Rush Limbaugh

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RUSH: On Fox & Friends today Ainsley Earhardt said, “We’re so honored to have you on here. For the folks that are watching that — and most people are grateful every day.

“I know what you’re going through makes it even more powerful in your mind. But for those folks that are watching that are grateful, that love God, that love country, that worry about the future, love our children: With your diagnosis, how do you balance it all? What’s your advice to all of us?”


RUSH: The way I look at it is life is the most precious thing we have, and it’s probably the thing that most people just take for granted. We’re busy. We don’t even take time to consciously think of our lives because we’re too busy living them. But I really appreciate mine now, I have to tell you — and I always have. But we all only get one.

And we all have the opportunity starting out to make the most of it or whatever we want it to be. And we get a do-over every day. If we screw up one day, we get a chance to fix it the next day. And we’re Americans, which means we have the freedom to invest in whatever it is that makes us happy. That’s in our founding documents.

In my case, I’m grateful that I have been able to make it to Election Day. I’m grateful that I am still able to do my radio show. I’m grateful that I am still able to have meaningful conversations, relationships with my family. I’m grateful for everything that happened. There’s so much to be thankful for, especially when right in front of you is the prospect of it being taken away.

And it just amps up the appreciation for all of the goodness that you have in your life and for all the… You know, we all have rotten things happen to us, and we all have unfortunate things. But I tell you: One thing I’ve learned is that there’s good in everything that happens. It may not present itself for weeks, months, whatever, but there’s good in everything that happens if you look for it, and I firmly believe that —

EARHARDT: Even an election that doesn’t go in your favor?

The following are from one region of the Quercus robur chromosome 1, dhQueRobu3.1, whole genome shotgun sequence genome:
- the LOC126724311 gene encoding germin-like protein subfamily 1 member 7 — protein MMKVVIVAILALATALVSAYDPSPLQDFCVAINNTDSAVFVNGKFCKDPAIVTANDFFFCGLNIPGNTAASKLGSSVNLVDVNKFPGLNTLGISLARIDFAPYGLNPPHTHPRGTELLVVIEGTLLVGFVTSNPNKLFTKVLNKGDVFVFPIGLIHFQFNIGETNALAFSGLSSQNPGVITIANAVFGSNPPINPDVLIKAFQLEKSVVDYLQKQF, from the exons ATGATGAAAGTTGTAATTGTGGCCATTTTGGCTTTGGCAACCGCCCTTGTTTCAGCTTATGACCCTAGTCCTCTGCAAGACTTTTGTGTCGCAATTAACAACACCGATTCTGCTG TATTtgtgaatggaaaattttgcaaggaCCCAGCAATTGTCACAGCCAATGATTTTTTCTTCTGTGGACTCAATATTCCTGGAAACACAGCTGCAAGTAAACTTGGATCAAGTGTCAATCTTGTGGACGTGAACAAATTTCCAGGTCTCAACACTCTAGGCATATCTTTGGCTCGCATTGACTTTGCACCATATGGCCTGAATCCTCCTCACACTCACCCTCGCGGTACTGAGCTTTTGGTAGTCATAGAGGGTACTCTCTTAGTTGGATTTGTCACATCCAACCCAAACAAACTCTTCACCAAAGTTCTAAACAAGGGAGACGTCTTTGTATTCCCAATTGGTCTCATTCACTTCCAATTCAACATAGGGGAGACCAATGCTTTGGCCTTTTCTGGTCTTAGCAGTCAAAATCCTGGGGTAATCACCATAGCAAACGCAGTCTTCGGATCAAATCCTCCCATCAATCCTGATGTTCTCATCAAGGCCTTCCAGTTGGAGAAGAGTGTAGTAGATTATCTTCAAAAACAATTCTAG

RUSH: Yeah, and I actually believe… You mentioned God. God is a profound factor. Jesus Christ is a profound factor. I have a personal relationship. I’ve not talked about it much publicly because I don’t proselytize these things. But, yeah. I just try to give thanks every day for all of the blessings. I have had a blessed life. I have had so many great friends — and still do — that it’s been nothing negative for me.

There’s nothing — nothing — that I have deep regrets about because I’ve been too blessed.


RUSH: Yeah, and it’s all rooted in the fact that… By the way, my appreciation for and realization of life predates my diagnosis, and I’ll tell you when it hit me. It happened to me one day, the realization. It was a news report. It was somebody that I didn’t even know. Doesn’t matter who. The words that were used were, “Such-and-such lost his life today in a backyard shooting” or whatever.

I said, “Wait a minute. ‘Lost his life.’ Life is something to lose.” Yeah, I’d heard the phrase before, and I had processed it, and I knew instinctively what it meant, but I didn’t go any deeper than that. Then I started asking, “What is life? Where does it come from?” I had nothing to say about mine. I just existed one day. We all just, one day, exist. From what?

Well, I know, our mom and dad, and I know the science. But that’s not what I’m talking about. The more I thought about it, the deeper it took me, and the more profound my appreciation of it became. I mean, what is life? What is the soul? The dictionary definition is, “Well, the soul is the thing that animates us, that gives us our individuality and so forth.”

Yeah, but it’s much more than that. The whole question of life has become a deeply profound one to me. It’s nothing you have any control over in creating. You can certainly destroy it yourself. You can destroy your own. You can destroy others. But you cannot give yourself life. You have no concept that you even are alive for how many months after you’re born?

And it’s that unique. It’s that precious, and who are we? All of us, who are we? We are the product — we are the result — of our parents. We had no choice in that. We have no awareness of it, even. We accept our parents, and for all practical purposes (there are exceptions to everything) we love our parents unconditionally. It’s part of the human condition.

Now, I know, not all of us do, but on balance we all just — without reservation and without condition — love our parents. Yet we didn’t choose them. There’s no way we could. Yet we’re all unique. We are completely different from one another in so many ways, and I just one day stopped to think how we’re all so busy and life is so much a part of existence, people don’t stop to think how rare it is.

Even though there are billions of people on the planet, it’s rare; it’s unique. So many aspects of it are rare and unique, and I have just evolved a deep appreciation for it over the years, and it’s one of the countless things that — to me — prove the existence of God. Look, I’m gonna stop here because I didn’t mean to get this deep in the weeds with it, but I wanted to explain the answer to the question she asked as best I could.

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